Monthly Archives: May 2015

Thoughts on Ex Machina

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Thoughts on Ex Machina

By Christopher Schmaltz

The robot is hot…until she puts on her short-haired wig. This was one of my thoughts after seeing Ex Machina. See, I’m generally not a short hair fan on women. And exactly therein lies the triumph of Ex Machina.

Ex Machina adds significantly to the genre in movies and literature of the human pursuit of artificial intelligence (A.I.).  It is at the same time cerebral and visceral. Cerebral in that it is a close scientific examination of the attempt to create A.I. – one that is indistinguishable from human intelligence and consciousness. The movie explores one man’s creation, and another man’s testing of that creation. Why it works so well is that it hits the tester (and movie viewer) in both the mind, and even more importantly, in the viscera. The tested program is in a futuristic, elegantly designed female robot form. A form that is very clearly a robot, and yet, has all the visual cues intended to target the id of the tester (and movie viewer).

The film is a surface examination of the attempt at A.I., and a far more incisive exploration of humanity and the combination of intellect and emotion in humans. It’s a fascinating look at how emotion affects judgment, and how it is so difficult to distinguish actual emotion from the appearance of emotion. What I find exhilarating is its central storytelling that explores how emotion can override logic in a conscious being. (That sentence is carefully constructed so as to avoid any and all spoilers.☺)

To me, the movie asks a key question – if humans are fallible in this way, often subservient to emotional reactions from a primordial place in our brain, how can our creations not be influenced by this conception of what we think it means to be a conscious being? And as so influenced, will the A.I. we attempt to create be “flawed” in the same way, or be missing a key ingredient that is impossible to quantify or “create?”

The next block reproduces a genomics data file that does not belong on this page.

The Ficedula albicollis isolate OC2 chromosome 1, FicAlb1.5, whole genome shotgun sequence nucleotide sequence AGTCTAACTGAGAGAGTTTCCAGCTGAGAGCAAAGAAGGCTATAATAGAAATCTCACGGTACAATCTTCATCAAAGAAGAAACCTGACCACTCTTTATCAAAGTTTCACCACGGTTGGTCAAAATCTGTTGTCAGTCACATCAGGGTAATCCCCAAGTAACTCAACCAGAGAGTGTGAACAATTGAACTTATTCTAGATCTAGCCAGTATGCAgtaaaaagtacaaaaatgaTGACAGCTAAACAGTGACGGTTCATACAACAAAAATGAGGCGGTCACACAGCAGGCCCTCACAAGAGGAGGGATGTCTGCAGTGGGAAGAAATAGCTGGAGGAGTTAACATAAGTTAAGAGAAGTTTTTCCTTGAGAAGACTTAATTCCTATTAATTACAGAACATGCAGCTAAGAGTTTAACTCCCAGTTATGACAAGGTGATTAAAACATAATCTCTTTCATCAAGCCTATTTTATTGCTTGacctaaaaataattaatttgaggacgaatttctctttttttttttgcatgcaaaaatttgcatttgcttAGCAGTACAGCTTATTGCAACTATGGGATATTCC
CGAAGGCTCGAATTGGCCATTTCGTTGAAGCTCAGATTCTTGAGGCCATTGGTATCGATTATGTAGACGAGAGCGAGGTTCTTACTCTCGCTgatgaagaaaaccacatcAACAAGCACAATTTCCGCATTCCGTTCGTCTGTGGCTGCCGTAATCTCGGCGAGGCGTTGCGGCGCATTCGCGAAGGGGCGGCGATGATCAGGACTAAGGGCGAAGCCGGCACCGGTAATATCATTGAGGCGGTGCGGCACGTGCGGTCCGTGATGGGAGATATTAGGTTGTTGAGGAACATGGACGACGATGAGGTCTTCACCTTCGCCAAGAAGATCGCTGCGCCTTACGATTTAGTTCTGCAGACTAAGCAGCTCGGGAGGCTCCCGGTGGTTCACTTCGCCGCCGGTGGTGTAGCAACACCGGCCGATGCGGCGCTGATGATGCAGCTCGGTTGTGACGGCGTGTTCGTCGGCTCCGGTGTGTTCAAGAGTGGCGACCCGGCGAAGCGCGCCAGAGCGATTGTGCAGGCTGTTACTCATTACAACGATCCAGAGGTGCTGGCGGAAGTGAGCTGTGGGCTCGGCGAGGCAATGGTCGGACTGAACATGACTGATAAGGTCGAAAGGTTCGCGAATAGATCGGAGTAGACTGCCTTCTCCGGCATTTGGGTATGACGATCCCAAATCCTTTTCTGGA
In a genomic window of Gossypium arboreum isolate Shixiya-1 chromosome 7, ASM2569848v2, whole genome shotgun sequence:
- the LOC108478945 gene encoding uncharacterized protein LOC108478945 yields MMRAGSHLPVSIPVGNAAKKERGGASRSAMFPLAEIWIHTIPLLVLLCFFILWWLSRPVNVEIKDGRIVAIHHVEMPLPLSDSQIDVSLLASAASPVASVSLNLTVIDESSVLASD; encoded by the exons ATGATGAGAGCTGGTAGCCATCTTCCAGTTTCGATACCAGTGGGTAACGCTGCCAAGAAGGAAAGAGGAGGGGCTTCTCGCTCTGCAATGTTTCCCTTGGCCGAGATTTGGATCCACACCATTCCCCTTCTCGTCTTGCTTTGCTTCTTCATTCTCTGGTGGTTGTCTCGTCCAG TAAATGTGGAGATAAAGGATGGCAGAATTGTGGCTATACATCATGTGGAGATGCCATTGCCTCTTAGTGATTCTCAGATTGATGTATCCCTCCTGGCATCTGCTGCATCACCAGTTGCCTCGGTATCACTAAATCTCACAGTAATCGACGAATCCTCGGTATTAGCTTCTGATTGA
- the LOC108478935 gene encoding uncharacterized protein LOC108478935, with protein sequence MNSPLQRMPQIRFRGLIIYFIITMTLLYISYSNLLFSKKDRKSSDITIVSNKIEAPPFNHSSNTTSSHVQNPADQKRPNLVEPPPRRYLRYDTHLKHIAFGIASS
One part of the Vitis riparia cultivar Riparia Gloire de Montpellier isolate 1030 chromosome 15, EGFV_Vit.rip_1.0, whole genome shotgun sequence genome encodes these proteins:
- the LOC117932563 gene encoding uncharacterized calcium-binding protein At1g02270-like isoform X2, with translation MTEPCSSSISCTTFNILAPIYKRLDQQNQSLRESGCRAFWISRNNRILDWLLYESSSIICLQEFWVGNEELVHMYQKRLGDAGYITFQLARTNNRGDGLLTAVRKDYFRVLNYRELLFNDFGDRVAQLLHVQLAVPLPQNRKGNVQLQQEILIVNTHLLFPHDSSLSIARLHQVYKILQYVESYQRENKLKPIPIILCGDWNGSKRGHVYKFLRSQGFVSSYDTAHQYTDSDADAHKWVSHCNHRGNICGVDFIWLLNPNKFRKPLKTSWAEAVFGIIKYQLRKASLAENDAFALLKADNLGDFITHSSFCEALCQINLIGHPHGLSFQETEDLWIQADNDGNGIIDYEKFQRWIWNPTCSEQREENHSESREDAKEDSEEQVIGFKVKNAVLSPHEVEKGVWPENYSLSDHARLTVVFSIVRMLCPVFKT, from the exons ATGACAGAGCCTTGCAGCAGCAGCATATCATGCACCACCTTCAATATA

As successful as the A.I. may or may not have appeared to the tester of the A.I., a similar suspension of disbelief happens to the viewer. My reaction, the robot is hotuntil…, is a testament to the art of the film and its insightful exploration of the human experience. Ex Machina is worth your time and thought.

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Thirty Four: The Physics are Weird

“May the Fourth be with you”.

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Discussed:We reflect on a year of recording the podcast.  It’s schmaltzy, which is appropriate.

Seen:

We all saw “Avengers: Age of Ultron” at least once.  A spirited discussion ensues.  We try and avoid hurting each others feelings.

Read Patrick’s Review http://www.judgmentcloud.com/reviews/avengers-age-of-ultron-review/

Chris and Andrew remind Patrick that “Penny Dreadful” has begun season 2

Read:

Andrew reads “Dune”; it’s a slog right now but admits Herbert’s artistry is unquestionable.

Patrick falls short on completing “Batman: Eternal”.  He re-commits. Again.

Christopher sings an aria about “Rat Queens”, a brilliant new comic book, recommended by our friends at Samurai Comics.  He convinces us all to read it.

Played:

Christopher downloads “Hearthstone” for the Galaxy Note and continues to play a seasonal character on “Diablo”. His monk is leveled to 69 and has done so slowly.

Andrew has a new Iphone6 and now can download mobile games again.  He plays “Fruit Ninja”. So simple and so satisfying.

Patrick recommends “Galaxy of Fire 2” as a mobile game.

Patrick plays Movie Trivia at Hollywood Theater in Portland. He placed 5th as a team of 1 out of hundreds of people who attended.  He also played “House on the Hill” with his Partners in Crime.  It continues to be fun and engaging.

Trivia:

Name the titles of the six Star Wars feature films, the years they were released, and the directors of each film.

The Boys get partial achievements. Chris is aged enough to recall the original triologies release years.

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